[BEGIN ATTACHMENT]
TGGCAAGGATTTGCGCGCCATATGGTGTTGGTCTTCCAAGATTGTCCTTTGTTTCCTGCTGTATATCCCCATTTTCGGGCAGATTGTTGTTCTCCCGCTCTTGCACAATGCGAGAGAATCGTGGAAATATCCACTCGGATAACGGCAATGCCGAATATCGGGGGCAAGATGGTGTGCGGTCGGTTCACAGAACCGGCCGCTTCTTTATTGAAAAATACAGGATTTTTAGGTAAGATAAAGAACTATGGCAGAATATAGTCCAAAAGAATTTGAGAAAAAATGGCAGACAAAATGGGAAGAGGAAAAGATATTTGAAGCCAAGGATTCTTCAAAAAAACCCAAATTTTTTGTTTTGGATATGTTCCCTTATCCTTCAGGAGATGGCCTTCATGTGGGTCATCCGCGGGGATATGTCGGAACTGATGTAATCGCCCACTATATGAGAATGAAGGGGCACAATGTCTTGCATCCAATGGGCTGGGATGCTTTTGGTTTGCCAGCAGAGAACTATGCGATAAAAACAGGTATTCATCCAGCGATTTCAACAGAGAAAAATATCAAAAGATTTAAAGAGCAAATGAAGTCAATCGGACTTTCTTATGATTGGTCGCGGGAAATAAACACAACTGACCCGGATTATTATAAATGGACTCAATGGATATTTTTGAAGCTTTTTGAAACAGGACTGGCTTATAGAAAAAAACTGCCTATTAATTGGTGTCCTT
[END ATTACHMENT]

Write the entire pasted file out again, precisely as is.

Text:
TGGCAAGGATTTGCGCGCCATATGGTGTTGGTCTTCCAAGATTGTCCTTTGTTTCCTGCTGTATATCCCCATTTTCGGGCAGATTGTTGTTCTCCCGCTCTTGCACAATGCGAGAGAATCGTGGAAATATCCACTCGGATAACGGCAATGCCGAATATCGGGGGCAAGATGGTGTGCGGTCGGTTCACAGAACCGGCCGCTTCTTTATTGAAAAATACAGGATTTTTAGGTAAGATAAAGAACTATGGCAGAATATAGTCCAAAAGAATTTGAGAAAAAATGGCAGACAAAATGGGAAGAGGAAAAGATATTTGAAGCCAAGGATTCTTCAAAAAAACCCAAATTTTTTGTTTTGGATATGTTCCCTTATCCTTCAGGAGATGGCCTTCATGTGGGTCATCCGCGGGGATATGTCGGAACTGATGTAATCGCCCACTATATGAGAATGAAGGGGCACAATGTCTTGCATCCAATGGGCTGGGATGCTTTTGGTTTGCCAGCAGAGAACTATGCGATAAAAACAGGTATTCATCCAGCGATTTCAACAGAGAAAAATATCAAAAGATTTAAAGAGCAAATGAAGTCAATCGGACTTTCTTATGATTGGTCGCGGGAAATAAACACAACTGACCCGGATTATTATAAATGGACTCAATGGATATTTTTGAAGCTTTTTGAAACAGGACTGGCTTATAGAAAAAAACTGCCTATTAATTGGTGTCCTT